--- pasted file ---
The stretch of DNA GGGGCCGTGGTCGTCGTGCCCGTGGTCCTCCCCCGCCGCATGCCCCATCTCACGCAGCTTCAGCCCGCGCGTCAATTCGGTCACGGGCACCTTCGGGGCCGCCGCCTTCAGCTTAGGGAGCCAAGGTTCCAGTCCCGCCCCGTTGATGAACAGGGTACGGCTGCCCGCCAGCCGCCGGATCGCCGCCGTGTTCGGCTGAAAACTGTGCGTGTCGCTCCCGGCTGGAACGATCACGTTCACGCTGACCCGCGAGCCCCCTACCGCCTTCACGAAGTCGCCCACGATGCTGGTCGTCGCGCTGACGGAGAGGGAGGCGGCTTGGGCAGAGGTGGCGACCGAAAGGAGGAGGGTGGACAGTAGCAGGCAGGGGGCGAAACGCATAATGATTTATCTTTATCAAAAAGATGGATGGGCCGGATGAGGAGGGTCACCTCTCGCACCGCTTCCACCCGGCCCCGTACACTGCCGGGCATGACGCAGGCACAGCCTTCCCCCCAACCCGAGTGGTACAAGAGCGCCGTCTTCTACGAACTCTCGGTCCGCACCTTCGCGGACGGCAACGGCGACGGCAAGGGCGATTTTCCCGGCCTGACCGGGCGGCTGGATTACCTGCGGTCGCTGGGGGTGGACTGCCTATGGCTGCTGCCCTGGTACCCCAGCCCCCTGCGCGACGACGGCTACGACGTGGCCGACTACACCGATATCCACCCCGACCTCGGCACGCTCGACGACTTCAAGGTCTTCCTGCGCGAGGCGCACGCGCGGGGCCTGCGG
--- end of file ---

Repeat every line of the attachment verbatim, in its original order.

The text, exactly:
The stretch of DNA GGGGCCGTGGTCGTCGTGCCCGTGGTCCTCCCCCGCCGCATGCCCCATCTCACGCAGCTTCAGCCCGCGCGTCAATTCGGTCACGGGCACCTTCGGGGCCGCCGCCTTCAGCTTAGGGAGCCAAGGTTCCAGTCCCGCCCCGTTGATGAACAGGGTACGGCTGCCCGCCAGCCGCCGGATCGCCGCCGTGTTCGGCTGAAAACTGTGCGTGTCGCTCCCGGCTGGAACGATCACGTTCACGCTGACCCGCGAGCCCCCTACCGCCTTCACGAAGTCGCCCACGATGCTGGTCGTCGCGCTGACGGAGAGGGAGGCGGCTTGGGCAGAGGTGGCGACCGAAAGGAGGAGGGTGGACAGTAGCAGGCAGGGGGCGAAACGCATAATGATTTATCTTTATCAAAAAGATGGATGGGCCGGATGAGGAGGGTCACCTCTCGCACCGCTTCCACCCGGCCCCGTACACTGCCGGGCATGACGCAGGCACAGCCTTCCCCCCAACCCGAGTGGTACAAGAGCGCCGTCTTCTACGAACTCTCGGTCCGCACCTTCGCGGACGGCAACGGCGACGGCAAGGGCGATTTTCCCGGCCTGACCGGGCGGCTGGATTACCTGCGGTCGCTGGGGGTGGACTGCCTATGGCTGCTGCCCTGGTACCCCAGCCCCCTGCGCGACGACGGCTACGACGTGGCCGACTACACCGATATCCACCCCGACCTCGGCACGCTCGACGACTTCAAGGTCTTCCTGCGCGAGGCGCACGCGCGGGGCCTGCGG